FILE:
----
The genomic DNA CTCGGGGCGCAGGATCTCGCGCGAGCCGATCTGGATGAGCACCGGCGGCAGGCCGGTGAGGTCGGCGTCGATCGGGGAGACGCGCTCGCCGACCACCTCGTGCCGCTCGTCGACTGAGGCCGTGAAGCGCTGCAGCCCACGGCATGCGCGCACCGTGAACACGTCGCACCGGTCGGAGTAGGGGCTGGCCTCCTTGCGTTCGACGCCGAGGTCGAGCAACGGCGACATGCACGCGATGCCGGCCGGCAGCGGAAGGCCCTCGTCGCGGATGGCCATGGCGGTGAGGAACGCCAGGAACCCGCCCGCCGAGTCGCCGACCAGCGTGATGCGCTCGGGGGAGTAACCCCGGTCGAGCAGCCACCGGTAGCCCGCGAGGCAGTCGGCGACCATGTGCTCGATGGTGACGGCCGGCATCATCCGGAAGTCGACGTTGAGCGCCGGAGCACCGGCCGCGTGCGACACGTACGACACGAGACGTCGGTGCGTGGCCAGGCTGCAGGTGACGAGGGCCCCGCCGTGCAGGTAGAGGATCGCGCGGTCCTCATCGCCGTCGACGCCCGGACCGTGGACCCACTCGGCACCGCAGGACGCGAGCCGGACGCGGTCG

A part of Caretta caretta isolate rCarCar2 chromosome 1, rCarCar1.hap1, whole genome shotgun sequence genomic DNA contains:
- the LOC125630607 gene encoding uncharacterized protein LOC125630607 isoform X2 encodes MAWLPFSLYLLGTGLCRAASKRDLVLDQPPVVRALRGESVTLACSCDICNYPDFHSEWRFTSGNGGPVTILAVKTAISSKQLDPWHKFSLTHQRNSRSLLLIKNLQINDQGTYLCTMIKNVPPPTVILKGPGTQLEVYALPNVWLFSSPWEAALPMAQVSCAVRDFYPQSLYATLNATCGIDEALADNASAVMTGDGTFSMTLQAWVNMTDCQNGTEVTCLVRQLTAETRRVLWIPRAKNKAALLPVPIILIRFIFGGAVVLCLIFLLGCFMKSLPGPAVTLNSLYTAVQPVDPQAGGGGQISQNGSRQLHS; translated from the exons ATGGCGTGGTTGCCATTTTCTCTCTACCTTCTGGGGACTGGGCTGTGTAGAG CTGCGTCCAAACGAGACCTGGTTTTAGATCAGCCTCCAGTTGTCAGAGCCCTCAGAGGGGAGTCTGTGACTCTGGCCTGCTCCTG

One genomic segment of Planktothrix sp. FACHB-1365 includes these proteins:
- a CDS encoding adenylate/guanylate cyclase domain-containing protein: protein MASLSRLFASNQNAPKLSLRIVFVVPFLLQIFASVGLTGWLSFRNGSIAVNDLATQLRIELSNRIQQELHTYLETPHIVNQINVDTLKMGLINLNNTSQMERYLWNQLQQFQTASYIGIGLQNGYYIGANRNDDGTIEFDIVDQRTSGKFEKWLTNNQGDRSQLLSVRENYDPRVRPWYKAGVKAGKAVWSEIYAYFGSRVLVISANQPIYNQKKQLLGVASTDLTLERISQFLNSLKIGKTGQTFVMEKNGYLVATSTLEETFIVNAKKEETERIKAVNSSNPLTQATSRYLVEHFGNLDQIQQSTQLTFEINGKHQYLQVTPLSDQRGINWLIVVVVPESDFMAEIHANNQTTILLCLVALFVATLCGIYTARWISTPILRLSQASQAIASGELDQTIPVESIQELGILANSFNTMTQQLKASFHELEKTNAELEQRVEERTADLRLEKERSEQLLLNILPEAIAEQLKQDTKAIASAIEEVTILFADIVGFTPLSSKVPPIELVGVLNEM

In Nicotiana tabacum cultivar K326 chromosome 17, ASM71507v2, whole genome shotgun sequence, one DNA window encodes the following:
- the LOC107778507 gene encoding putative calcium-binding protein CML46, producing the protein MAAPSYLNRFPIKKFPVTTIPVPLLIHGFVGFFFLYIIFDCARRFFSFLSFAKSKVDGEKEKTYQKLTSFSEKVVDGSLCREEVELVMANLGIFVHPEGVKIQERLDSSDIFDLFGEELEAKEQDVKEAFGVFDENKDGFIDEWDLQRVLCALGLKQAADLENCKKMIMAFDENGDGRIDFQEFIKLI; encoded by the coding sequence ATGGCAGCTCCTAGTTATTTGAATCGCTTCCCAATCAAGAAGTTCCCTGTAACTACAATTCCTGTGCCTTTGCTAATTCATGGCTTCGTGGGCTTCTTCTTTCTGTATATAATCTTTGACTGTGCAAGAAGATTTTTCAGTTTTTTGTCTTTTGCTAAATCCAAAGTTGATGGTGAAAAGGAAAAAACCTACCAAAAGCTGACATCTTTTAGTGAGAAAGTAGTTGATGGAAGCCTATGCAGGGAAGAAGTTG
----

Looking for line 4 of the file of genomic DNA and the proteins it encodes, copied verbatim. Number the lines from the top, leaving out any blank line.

One genomic segment of Planktothrix sp. FACHB-1365 includes these proteins: